Our newest addition to the collection is this 1956 Continental Mark II, donated to America’s Car Museum by Steve Boone, owner of Northwest Harley Davidson in Lacy, WA. Steve, who has been a tireless LeMay- America's Car Museum supporter, is a member of the Museum's Board of Directors and the Chairperson of ACM’s Collection Committee.
The Mark II is a beautiful display example of Ford’s forward thinking in engineering design and attention to quality. When Steve acquired the car he said it caught his eye for its sleek look and luxury interior. “I thought it was just a beautiful car!”, Steve tells us.
Over the past couple of months, ACM’s Avanti has undergone some major changes and our monthly updates on the ACM’s Collection pages have been showcasing the recent progress. The car has been completely stripped by our all-volunteer rescue team in Bellingham, Washington, under the direction of James Bell of the Bell Studebaker Museum. In final preparation for paint removal, James and his crew cleared out everything under the car-- the driveline, brake and fuel lines, exhaust, etc. so they wouldn’t be in the way of soda blasting the frame. The volunteer crew, who are all members of the Whatcom County chapter of the Studebaker Driver’s Club, have meticulously dismantled the car taking care to label and bag all parts. The rear end was swapped out with a temporary one and the refreshed rear-end, new leaf springs plus suspension from the A-arms out in front will be replaced once the car has returned for re-assembly.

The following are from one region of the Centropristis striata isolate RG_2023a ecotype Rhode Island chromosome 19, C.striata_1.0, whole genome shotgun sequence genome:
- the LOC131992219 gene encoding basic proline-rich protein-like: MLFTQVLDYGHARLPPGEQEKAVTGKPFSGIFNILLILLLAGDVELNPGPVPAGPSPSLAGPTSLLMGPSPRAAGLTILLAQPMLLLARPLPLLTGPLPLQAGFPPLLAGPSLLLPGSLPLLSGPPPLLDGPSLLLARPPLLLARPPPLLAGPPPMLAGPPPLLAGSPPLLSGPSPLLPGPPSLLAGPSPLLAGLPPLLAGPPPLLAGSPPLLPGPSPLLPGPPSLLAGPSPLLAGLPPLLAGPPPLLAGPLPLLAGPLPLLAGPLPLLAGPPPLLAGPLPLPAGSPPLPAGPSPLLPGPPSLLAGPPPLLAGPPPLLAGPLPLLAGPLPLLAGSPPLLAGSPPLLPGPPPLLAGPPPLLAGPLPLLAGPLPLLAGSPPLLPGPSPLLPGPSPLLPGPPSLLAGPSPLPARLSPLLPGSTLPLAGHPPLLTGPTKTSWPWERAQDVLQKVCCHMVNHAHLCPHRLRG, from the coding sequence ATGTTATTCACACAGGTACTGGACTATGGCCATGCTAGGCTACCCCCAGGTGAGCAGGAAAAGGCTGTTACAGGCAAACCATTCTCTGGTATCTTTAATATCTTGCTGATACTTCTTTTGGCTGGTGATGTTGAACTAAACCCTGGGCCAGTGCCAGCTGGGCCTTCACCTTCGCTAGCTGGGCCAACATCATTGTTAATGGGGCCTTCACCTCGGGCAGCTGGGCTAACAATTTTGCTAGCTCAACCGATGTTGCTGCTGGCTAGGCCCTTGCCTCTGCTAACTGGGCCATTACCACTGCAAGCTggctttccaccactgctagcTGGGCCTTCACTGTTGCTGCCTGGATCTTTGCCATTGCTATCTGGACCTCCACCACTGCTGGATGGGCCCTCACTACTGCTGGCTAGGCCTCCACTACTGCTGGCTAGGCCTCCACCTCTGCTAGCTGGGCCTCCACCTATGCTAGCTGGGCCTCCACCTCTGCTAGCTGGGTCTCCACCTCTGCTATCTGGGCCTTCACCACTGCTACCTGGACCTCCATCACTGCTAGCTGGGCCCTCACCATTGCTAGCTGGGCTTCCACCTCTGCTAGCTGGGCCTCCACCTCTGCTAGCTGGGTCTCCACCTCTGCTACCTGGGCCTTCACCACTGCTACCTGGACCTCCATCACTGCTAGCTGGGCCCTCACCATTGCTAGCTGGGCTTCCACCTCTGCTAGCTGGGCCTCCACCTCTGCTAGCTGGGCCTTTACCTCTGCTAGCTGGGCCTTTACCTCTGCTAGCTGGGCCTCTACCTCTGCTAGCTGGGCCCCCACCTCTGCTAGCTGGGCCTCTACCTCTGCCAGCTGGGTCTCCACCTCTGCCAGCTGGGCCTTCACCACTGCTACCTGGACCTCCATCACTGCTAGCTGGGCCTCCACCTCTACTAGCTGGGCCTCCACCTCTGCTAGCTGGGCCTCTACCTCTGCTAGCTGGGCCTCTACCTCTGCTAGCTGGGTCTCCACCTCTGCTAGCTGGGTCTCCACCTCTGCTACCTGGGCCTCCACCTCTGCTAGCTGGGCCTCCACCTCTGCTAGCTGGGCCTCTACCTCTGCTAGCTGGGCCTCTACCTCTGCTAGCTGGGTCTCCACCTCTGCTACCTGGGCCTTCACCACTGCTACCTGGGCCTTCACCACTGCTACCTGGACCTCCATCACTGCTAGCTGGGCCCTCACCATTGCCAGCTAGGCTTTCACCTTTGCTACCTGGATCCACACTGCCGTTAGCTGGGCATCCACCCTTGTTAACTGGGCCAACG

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This 1947 Packard Clipper Deluxe Eight sedan is our newest addition to LeMay-America’s Car Museum Collection. The car was donated by Club Auto Member, Christopher Bayley of Seattle. Mr. Bayley states “To me the Dutch Darrin designed Clipper is the most beautiful "modern" Packard. Some of us even think the Silver Cloud I Rolls Royce and comparable Bentley mimicked the look of these cars.”